With the conflict in Ukraine still ongoing, there have been several hits on Russia and some of its allies - including Belarus. However, keeping true to his word, Russian President Vladimir Putin has also been hitting back.
Early this month, the Russian space agency stopped all shipments of rocket engines to the United States, hoping to at least slow down space explorations in the West.
“Fly On Your Broomsticks”
In an official announcement, Roscosmos, the Russian space agency, confirmed that it would stop all rocket engine shipments to the United States. Dmitry Rogozin, the space agency's head, said on Russian state-run TV that the agency will cease its shipments, and Western space companies can "fly to space on their broomsticks."
Rogozin claimed in his interview that Russia had delivered 122 RD-180 engines to the United States, of which 98 have now been used. As part of the Roscosmos' decision, the agency has said it would stop servicing these cricket engines. This means that the 24 engines that haven't been used will now be without any assistance from the Russian space agency.
Interestingly, the Russian space authorities haven't just cut ties with the United States. Roscosmos also announced that it would no longer collaborate with German space authorities on the International Space Station (ISS) research. In its tweet, the space agency explained that it would adjust its space program against the backdrop of the new sanctions, and it will now prioritize creating defense satellites.
In fact, Roscosmos has now threatened to stop all collaborations on the ISS. Speaking in an interview with Russian channel RT, Rogozin said:
"We will closely monitor the actions of our American partners, and if they continue to be hostile, we will return to the question of the existence of the International Space Station. I would not like such a scenario because I expect that the Americans will cool down."
NASA officials have maintained that they are still collaborating with the Russians on the ISS, but things could change at any time.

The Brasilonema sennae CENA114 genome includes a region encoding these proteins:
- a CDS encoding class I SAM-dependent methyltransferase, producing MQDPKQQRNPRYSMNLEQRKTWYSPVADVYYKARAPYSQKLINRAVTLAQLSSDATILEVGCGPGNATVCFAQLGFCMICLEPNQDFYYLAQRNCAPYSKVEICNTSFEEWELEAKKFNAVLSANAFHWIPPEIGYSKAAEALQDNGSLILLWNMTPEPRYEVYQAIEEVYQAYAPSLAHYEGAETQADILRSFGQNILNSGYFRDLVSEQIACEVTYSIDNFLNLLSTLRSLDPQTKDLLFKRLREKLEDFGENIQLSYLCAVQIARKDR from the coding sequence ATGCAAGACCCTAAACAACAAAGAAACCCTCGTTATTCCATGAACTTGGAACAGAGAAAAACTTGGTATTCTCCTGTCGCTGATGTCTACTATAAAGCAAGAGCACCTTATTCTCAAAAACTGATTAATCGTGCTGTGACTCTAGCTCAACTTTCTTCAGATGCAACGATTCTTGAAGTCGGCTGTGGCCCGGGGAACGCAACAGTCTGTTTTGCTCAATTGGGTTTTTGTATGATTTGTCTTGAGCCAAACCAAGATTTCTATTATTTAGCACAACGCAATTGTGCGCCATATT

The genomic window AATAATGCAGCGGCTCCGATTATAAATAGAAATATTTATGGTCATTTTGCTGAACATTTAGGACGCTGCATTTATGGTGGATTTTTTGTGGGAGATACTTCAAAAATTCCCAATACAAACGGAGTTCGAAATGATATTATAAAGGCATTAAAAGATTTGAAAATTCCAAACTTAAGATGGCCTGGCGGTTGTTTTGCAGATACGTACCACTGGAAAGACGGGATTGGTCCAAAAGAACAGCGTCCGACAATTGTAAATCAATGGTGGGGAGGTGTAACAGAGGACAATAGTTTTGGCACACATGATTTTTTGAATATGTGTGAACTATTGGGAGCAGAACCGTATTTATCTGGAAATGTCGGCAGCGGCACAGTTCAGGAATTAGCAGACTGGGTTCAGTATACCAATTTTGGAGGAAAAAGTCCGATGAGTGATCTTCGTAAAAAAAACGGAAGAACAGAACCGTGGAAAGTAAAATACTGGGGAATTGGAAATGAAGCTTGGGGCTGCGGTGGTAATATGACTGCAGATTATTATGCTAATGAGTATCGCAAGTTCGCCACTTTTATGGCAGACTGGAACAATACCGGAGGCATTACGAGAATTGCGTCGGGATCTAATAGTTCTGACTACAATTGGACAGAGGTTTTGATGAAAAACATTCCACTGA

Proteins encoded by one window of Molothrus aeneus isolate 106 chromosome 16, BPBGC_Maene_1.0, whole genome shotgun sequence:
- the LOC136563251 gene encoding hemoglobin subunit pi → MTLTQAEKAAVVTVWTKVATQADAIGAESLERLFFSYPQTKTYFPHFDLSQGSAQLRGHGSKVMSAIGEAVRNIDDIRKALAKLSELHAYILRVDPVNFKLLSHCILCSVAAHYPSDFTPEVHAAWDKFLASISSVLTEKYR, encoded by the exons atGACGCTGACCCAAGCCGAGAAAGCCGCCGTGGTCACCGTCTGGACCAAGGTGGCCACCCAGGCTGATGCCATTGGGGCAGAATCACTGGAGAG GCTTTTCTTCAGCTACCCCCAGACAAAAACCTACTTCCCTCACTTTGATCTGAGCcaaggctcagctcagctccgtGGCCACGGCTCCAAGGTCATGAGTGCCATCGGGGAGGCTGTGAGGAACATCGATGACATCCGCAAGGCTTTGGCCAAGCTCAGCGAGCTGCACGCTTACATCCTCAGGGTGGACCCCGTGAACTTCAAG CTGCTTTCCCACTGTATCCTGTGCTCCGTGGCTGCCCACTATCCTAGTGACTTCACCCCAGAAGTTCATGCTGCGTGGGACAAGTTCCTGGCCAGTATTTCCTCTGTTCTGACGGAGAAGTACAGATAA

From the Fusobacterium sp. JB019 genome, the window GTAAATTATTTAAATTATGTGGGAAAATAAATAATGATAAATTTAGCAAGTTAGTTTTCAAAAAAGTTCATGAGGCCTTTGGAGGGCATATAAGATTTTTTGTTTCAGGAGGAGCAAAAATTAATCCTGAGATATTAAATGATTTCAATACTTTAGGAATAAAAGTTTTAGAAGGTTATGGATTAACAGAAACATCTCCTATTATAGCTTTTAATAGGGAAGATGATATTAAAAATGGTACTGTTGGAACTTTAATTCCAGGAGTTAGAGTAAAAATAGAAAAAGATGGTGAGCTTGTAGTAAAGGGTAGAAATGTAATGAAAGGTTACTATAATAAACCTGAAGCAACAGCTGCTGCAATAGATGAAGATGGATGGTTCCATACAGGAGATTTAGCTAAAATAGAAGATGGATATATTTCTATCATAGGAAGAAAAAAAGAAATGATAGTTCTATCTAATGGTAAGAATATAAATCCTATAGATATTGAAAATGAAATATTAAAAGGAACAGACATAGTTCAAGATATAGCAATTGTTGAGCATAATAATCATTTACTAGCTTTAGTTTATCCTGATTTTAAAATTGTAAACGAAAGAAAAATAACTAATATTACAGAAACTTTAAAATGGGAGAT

All Eyes On The ULA And Northrop
The decision from Roscosmos will be especially detrimental to just two companies - the United Launch Alliance (ULA) and Northrop Grumman.ULA is a joint venture between Boeing and Lockheed Martin, and the company uses Russia's RD-180 engine to power its workhorse Atlas V rocket. But, the rocket itself has been a pretty controversial one.
After Russia first invaded the originally Ukrainian territory of Crimea in 2014, Congress ordered an immediate halt to the use of Russian engines in launching national security vehicles. The decision immediately affected the ULA, as the organization was unable to use Russia's Atlas V rocker for Defense Department missions.
The ban was eventually lifted, but it gave the ULA an incentive to reduce its reliance on Russian rocket engines. The ULA eventually developed a new rocket - called Vulcan. And, it selected Blue Origin to build the engine for the Vulcan rocket. While the engine's delivery is being delayed, ULA CEO Tony Bruno has confirmed that Russia's new ban will have a minimal effect on it.
As for Northrop Grumman, the company uses Russia's RD-181 engine to power its Antares rocket. The rocket launches the company's Cygnus spacecraft, which carries cargo to and from the ISS for NASA. With Northrop Grumman not making any comments yet, it is unclear how the new sanctions will affect its launches going forward.
Much Fuss Over Nothing
Besides the ULA and Northrop, it's difficult to see how Russia's shipment halt will have any real effects. The United States has been working to reduce its reliance on Russian space engines over the past few years. Private space companies have also done their best to optimize their operations without needing foreign-sourced parts.
Just a few hours after the Roscosmos announcement came out, SpaceX launched 47 Starlink satellites into orbit using its Falcon 9 rocket. Elon Musk, the company's chief executive, shared a comment on Twitter, taunting Roscosmos by calling the Falcon 9 rocket an "American broomstick."
Musk has been especially critical of the Russian government. Rogozin criticized the characteristically brash billionaire after SpaceX provided Starlink internet access to Ukraine. But he didn't back down, insinuating that SpaceX wouldn't need to step in if Ukraine's internet and communication systems weren't being attacked by the Russian military.
SpaceX itself has several contracts with NASA to send personnel and cargo to the ISS on the Falcon 9 rocket. SpaceX makes all of its tools in the United States, so it is relatively immune to any actions taken by the Roscosmos.